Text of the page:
The Philosophy program at Muskingum University challenges and supports students as they think through their basic convictions, attitudes, motives, and commitments, in the hope that each student may become more rational, creative, sensitive, and community-minded. The task is to create students who have not only professional skills, but also well-formed and internalized values.
The Philosophy program at Muskingum University teaches students how to interpret and evaluate ideas and arguments about fundamental questions and issues. Philosophy, at Muskingum, challenges students to evaluate critically the basic assumptions governing personal life, social practices, and the dominant paradigms of knowledge in academic disciplines. Philosophy develops the capacity to see the world from the perspective of other individuals and other cultures; it enhances one's ability to perceive relationships among the various fields of study; and it deepens one's sense of the meaning and varieties of human experience.
Students receive a basic grounding in the history of philosophy, as well as more focused contemporary applications, especially in theoretical and applied ethics. The department plays a vital role in promoting the liberal arts learning objective: students demonstrate an ability to assess ethical and moral issues in society critically.
The philosophy program’s focus on the critical evaluation of moral values aligns it squarely with the core of the University’s mission, which states that the development of the whole person requires critical thinking, ethical sensitivity and spiritual growth.
Program Learning Goals
While there are many competencies and skills that Philosophy students are expected to develop, two learning goals are especially important for all majors.
- Demonstrate the ability to produce coherently written philosophy papers that formulate a thesis, defend that thesis with reasons, and consider objections.
- Demonstrate the ability to conduct primary and secondary research of philosophical literature in the process of writing philosophical papers.
THE PHILOSOPHY DEPARTMENT
Philosophy is the oldest discipline, beginning in the West some 2500 years ago in Greek culture (similar developments happened in other regions of the world). The word literally means "the love of wisdom." The first philosophers sought to replace mythological interpretations of the world with theoretical reasoning about its nature. But the wisdom "loved" by these philosophers also has a direct bearing on the conduct of life. Philosophy expresses, the ideal, first formulated by Socrates, that "the unexamined life is not worth living."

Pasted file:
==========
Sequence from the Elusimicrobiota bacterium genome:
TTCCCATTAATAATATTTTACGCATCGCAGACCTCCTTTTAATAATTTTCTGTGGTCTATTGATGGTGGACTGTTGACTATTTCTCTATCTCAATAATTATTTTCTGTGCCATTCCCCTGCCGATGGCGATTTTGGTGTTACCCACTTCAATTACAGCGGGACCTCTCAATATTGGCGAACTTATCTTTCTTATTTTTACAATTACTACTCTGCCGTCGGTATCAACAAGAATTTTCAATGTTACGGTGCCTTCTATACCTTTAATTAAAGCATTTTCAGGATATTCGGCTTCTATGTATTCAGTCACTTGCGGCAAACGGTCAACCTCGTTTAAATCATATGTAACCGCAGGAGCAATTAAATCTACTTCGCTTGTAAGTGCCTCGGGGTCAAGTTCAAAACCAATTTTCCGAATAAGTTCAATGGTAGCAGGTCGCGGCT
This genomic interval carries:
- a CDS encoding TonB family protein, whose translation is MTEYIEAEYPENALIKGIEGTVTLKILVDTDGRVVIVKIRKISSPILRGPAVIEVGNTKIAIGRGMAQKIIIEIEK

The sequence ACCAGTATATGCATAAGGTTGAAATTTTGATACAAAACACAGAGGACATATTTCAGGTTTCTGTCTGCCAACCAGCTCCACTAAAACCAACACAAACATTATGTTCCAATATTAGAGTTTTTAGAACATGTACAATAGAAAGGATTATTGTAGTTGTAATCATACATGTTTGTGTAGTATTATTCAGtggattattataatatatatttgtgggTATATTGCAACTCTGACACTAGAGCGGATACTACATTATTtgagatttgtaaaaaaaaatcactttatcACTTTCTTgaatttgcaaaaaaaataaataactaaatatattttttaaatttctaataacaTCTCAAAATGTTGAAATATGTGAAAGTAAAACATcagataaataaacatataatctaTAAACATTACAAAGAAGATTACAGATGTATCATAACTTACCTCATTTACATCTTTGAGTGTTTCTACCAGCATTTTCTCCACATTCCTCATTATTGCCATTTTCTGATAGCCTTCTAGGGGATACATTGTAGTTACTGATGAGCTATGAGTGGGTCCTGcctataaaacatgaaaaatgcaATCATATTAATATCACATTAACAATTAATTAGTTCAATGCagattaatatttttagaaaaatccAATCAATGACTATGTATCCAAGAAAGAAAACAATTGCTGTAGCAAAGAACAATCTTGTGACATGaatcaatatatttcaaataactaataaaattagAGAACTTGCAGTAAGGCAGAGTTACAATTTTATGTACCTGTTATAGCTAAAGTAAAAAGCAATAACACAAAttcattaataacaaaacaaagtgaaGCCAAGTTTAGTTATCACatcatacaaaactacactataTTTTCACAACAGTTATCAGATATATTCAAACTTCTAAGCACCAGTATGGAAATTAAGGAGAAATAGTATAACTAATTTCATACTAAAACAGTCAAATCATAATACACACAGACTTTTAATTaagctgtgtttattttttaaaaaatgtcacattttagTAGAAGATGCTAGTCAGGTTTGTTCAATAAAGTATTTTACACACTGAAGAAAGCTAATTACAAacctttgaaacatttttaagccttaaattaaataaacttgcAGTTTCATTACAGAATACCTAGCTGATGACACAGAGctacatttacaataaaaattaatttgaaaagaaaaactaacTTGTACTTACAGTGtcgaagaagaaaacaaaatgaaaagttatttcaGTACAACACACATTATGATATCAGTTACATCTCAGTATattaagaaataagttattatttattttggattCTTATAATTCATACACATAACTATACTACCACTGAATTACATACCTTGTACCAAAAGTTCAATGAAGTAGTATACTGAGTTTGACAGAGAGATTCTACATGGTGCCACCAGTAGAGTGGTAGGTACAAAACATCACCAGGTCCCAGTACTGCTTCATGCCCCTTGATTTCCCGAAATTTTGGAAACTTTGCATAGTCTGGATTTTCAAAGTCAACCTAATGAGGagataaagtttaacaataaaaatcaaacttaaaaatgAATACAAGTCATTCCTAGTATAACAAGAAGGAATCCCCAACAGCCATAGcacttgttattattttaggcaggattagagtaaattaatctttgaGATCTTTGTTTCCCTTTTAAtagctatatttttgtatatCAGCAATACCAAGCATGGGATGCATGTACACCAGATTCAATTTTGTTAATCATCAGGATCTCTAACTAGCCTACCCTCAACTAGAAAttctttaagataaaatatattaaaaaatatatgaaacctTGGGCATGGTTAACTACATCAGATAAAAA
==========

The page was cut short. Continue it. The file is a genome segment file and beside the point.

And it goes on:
As described in Philosophy, A Brief Guide For Undergraduates, philosophy "is unique in its methods and in its nature and breadth of its subject matter. Philosophy pursues questions in every dimension of human life, and its techniques apply to problems in any field of study or endeavor. No brief definition expresses the richness and variety of philosophy. It may be described in many ways. It is a reasoned pursuit of fundamental truths, a quest for understanding, a study of principles of conduct. It seeks to establish standards of evidence, to provide rational methods for resolving conflicts, and to create techniques for evaluating ideas and arguments. Philosophy develops the capacity to see the world from the perspective of other individuals and other cultures; it enhances one's ability to perceive relationships among the various fields of study; and it deepens one's sense of the meaning and varieties of human experience" (i).
Majors can expect to learn how to interpret positions, problems, and areas of study from a wide range of sources in the philosophical tradition. However, this learning is never merely the passive assimilation of information. Philosophy is learned by “doing.” It is not a spectator sport! Students are invited to join the debates by developing the skills necessary to recognize and formulate good arguments. Philosophical education occurs through the activities of dialogue, paper-writing, and close reading of texts. Philosophy students are challenged to re-think the basic assumptions governing personal life, social practices, and the dominant paradigms of knowledge in academic disciplines.